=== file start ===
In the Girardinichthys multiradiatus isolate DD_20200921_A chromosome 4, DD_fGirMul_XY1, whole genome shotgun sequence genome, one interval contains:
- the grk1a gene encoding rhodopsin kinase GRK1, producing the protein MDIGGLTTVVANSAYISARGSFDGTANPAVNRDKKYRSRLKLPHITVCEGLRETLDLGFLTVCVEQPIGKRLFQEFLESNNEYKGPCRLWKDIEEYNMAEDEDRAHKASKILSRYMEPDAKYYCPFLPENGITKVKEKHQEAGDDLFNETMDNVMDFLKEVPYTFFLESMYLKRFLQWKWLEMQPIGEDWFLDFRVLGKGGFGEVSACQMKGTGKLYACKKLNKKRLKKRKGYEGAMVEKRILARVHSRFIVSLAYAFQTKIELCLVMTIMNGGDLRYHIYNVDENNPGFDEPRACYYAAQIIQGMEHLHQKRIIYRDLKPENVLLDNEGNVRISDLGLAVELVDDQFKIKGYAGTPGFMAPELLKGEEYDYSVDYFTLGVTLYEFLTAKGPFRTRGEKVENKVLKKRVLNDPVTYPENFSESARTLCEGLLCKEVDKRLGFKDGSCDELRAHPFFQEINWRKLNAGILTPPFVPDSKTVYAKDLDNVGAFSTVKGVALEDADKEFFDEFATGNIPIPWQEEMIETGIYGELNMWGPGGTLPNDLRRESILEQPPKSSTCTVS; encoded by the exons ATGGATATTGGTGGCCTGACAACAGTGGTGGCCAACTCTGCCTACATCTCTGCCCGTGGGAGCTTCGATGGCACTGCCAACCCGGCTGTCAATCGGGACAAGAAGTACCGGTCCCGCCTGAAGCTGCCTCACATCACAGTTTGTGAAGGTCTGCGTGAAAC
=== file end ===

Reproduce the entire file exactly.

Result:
In the Girardinichthys multiradiatus isolate DD_20200921_A chromosome 4, DD_fGirMul_XY1, whole genome shotgun sequence genome, one interval contains:
- the grk1a gene encoding rhodopsin kinase GRK1, producing the protein MDIGGLTTVVANSAYISARGSFDGTANPAVNRDKKYRSRLKLPHITVCEGLRETLDLGFLTVCVEQPIGKRLFQEFLESNNEYKGPCRLWKDIEEYNMAEDEDRAHKASKILSRYMEPDAKYYCPFLPENGITKVKEKHQEAGDDLFNETMDNVMDFLKEVPYTFFLESMYLKRFLQWKWLEMQPIGEDWFLDFRVLGKGGFGEVSACQMKGTGKLYACKKLNKKRLKKRKGYEGAMVEKRILARVHSRFIVSLAYAFQTKIELCLVMTIMNGGDLRYHIYNVDENNPGFDEPRACYYAAQIIQGMEHLHQKRIIYRDLKPENVLLDNEGNVRISDLGLAVELVDDQFKIKGYAGTPGFMAPELLKGEEYDYSVDYFTLGVTLYEFLTAKGPFRTRGEKVENKVLKKRVLNDPVTYPENFSESARTLCEGLLCKEVDKRLGFKDGSCDELRAHPFFQEINWRKLNAGILTPPFVPDSKTVYAKDLDNVGAFSTVKGVALEDADKEFFDEFATGNIPIPWQEEMIETGIYGELNMWGPGGTLPNDLRRESILEQPPKSSTCTVS; encoded by the exons ATGGATATTGGTGGCCTGACAACAGTGGTGGCCAACTCTGCCTACATCTCTGCCCGTGGGAGCTTCGATGGCACTGCCAACCCGGCTGTCAATCGGGACAAGAAGTACCGGTCCCGCCTGAAGCTGCCTCACATCACAGTTTGTGAAGGTCTGCGTGAAAC